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The effect of sex on the mean and variance of fitness in facultatively sexual rotifers
 

Summary: The effect of sex on the mean and variance of fitness
in facultatively sexual rotifers
L. BECKS* & A. F. AGRAWAL*
*Department of Ecology and Evolutionary Biology, University of Toronto, Toronto, ON, Canada
Department of General Ecology and Limnology, Center for Biological Sciences, University of Cologne, Cologne, Germany
Introduction
Despite the well-known costs of sex, this mode of
reproduction is pervasive in plants and animals. The
costs of sex are believed to be outweighed by the benefits
of shuffling genes (Otto & Lenormand, 2002; Agrawal,
2006b), and such benefits may be realized in either of
two (nonexclusive) ways. First, sexual offspring may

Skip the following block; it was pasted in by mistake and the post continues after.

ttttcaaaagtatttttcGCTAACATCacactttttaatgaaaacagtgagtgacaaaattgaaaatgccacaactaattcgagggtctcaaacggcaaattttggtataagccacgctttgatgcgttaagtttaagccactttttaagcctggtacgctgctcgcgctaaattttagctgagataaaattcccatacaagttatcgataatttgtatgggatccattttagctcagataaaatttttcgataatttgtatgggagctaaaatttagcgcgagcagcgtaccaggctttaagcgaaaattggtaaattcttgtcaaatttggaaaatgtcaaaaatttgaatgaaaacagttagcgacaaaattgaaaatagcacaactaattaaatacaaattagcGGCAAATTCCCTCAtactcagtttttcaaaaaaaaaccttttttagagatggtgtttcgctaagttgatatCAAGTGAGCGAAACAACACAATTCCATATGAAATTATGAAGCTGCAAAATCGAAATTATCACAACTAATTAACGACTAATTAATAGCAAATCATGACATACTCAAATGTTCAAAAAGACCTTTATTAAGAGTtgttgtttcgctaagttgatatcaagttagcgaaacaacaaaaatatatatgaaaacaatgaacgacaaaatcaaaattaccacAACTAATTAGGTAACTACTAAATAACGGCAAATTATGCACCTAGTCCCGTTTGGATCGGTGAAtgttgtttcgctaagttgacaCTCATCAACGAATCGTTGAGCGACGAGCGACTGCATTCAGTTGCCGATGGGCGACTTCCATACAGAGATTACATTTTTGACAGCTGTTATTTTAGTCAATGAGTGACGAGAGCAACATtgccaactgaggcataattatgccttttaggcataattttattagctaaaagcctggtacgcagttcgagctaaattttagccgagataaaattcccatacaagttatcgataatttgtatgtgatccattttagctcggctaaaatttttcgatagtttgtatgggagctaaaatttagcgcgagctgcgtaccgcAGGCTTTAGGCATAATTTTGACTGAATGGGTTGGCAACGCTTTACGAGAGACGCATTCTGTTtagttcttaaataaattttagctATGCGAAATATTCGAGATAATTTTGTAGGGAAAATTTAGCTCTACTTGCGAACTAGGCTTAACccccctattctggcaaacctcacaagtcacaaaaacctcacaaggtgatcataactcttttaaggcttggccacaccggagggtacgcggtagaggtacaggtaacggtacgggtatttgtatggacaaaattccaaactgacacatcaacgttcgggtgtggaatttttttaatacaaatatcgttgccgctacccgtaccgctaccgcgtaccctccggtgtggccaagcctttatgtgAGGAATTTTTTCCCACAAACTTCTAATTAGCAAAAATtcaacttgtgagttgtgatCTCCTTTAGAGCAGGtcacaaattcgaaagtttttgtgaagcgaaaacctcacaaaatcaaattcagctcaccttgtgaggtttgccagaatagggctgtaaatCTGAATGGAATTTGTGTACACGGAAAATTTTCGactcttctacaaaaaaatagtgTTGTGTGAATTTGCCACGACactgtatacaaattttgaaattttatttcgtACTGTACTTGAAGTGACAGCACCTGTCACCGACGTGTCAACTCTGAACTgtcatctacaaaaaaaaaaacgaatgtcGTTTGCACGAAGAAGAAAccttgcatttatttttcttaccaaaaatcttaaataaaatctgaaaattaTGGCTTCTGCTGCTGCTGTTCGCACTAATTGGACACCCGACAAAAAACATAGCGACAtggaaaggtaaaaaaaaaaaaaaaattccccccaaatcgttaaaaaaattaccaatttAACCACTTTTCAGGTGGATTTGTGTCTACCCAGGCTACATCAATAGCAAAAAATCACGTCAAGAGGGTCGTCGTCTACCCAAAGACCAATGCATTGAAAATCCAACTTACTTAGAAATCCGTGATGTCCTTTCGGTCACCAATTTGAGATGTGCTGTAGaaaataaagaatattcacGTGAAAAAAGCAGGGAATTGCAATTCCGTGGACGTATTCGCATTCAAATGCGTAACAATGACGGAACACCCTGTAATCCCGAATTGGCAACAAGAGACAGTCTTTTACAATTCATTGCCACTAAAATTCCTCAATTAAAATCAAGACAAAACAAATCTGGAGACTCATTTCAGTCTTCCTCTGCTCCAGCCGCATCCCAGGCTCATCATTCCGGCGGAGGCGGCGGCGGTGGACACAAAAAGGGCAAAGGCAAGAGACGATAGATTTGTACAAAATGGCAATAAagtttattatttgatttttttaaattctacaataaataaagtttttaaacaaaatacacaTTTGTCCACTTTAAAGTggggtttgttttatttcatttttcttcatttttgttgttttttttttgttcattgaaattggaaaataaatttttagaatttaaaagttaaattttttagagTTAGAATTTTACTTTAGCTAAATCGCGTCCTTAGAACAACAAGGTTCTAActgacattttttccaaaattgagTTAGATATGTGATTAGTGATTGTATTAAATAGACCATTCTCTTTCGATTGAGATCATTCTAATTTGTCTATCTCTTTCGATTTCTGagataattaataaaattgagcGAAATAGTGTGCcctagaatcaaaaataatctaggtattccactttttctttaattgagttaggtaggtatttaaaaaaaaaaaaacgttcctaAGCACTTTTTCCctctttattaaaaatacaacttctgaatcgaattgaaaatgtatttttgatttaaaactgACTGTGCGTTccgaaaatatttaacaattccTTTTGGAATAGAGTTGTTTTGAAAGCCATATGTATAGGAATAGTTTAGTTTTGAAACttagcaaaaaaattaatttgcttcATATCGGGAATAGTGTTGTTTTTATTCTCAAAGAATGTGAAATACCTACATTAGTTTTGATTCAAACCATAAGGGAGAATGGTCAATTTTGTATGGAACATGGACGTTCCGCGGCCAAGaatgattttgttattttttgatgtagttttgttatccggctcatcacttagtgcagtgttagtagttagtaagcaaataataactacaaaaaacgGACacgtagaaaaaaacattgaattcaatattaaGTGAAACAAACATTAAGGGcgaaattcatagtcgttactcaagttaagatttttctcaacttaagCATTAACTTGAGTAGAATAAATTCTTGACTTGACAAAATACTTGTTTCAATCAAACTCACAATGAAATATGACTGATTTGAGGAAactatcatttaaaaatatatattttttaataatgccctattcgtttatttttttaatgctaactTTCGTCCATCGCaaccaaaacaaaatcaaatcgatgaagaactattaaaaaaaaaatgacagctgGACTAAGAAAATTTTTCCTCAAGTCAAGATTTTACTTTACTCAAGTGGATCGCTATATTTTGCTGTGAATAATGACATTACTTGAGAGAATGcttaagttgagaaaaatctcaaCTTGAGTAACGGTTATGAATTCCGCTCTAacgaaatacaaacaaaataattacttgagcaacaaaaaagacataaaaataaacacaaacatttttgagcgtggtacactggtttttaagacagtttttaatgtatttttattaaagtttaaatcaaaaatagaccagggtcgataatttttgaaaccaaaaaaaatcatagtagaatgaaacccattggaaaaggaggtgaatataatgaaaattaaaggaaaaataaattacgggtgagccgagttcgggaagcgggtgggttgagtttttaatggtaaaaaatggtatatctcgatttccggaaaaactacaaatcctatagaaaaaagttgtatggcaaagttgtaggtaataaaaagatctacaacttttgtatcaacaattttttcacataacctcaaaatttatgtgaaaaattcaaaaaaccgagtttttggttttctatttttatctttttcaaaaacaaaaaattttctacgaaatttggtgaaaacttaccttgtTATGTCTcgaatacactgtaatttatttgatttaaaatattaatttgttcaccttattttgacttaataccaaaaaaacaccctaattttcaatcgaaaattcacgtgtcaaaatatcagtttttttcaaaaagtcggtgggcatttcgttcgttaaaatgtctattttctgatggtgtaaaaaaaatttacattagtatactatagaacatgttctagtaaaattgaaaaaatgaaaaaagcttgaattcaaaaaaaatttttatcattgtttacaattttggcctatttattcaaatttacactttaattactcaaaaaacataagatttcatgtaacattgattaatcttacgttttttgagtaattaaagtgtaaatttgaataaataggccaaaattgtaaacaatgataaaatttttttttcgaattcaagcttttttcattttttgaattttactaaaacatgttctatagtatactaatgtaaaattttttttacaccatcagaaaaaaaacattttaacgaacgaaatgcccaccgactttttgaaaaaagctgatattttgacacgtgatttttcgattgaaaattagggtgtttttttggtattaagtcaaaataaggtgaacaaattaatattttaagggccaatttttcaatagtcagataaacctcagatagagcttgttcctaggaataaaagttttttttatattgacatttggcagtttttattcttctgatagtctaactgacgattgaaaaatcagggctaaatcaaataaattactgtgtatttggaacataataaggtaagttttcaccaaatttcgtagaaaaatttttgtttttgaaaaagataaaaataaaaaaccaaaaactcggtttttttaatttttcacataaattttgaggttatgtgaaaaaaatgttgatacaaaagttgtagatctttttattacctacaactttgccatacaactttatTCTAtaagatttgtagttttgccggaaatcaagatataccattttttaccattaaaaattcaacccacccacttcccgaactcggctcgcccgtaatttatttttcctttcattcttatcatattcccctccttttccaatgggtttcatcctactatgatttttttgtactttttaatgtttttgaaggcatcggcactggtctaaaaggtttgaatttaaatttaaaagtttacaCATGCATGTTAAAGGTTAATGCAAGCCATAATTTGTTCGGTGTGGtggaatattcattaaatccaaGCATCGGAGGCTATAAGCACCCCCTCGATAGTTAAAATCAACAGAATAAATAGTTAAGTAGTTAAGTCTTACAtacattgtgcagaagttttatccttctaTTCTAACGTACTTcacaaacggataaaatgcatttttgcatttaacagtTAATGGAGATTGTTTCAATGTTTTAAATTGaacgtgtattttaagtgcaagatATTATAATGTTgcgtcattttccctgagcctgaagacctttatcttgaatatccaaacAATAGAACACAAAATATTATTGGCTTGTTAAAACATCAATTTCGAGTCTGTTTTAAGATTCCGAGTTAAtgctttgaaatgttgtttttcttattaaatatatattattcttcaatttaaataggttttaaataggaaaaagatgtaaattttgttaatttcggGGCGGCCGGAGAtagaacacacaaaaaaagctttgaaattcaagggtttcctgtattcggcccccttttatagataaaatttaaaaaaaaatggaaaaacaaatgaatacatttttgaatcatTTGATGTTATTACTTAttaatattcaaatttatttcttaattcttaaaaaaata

have higher mean fitness than asexual offspring. This has
been described as a short-term advantage to sex (Barton,
1995; Lenormand & Otto, 2000; Agrawal, 2009b). Sec-
ond, sexual offspring may have higher variance in fitness
than asexual offspring, thus allowing the sexually pro-
duced subpopulation to respond to selection faster than
the asexually produced subpopulation. This is known as a
long-term advantage to sex.

  

Source: Agrawal, Aneil F. - Department of Ecology and Evolutionary Biology, University of Toronto

 

Collections: Environmental Sciences and Ecology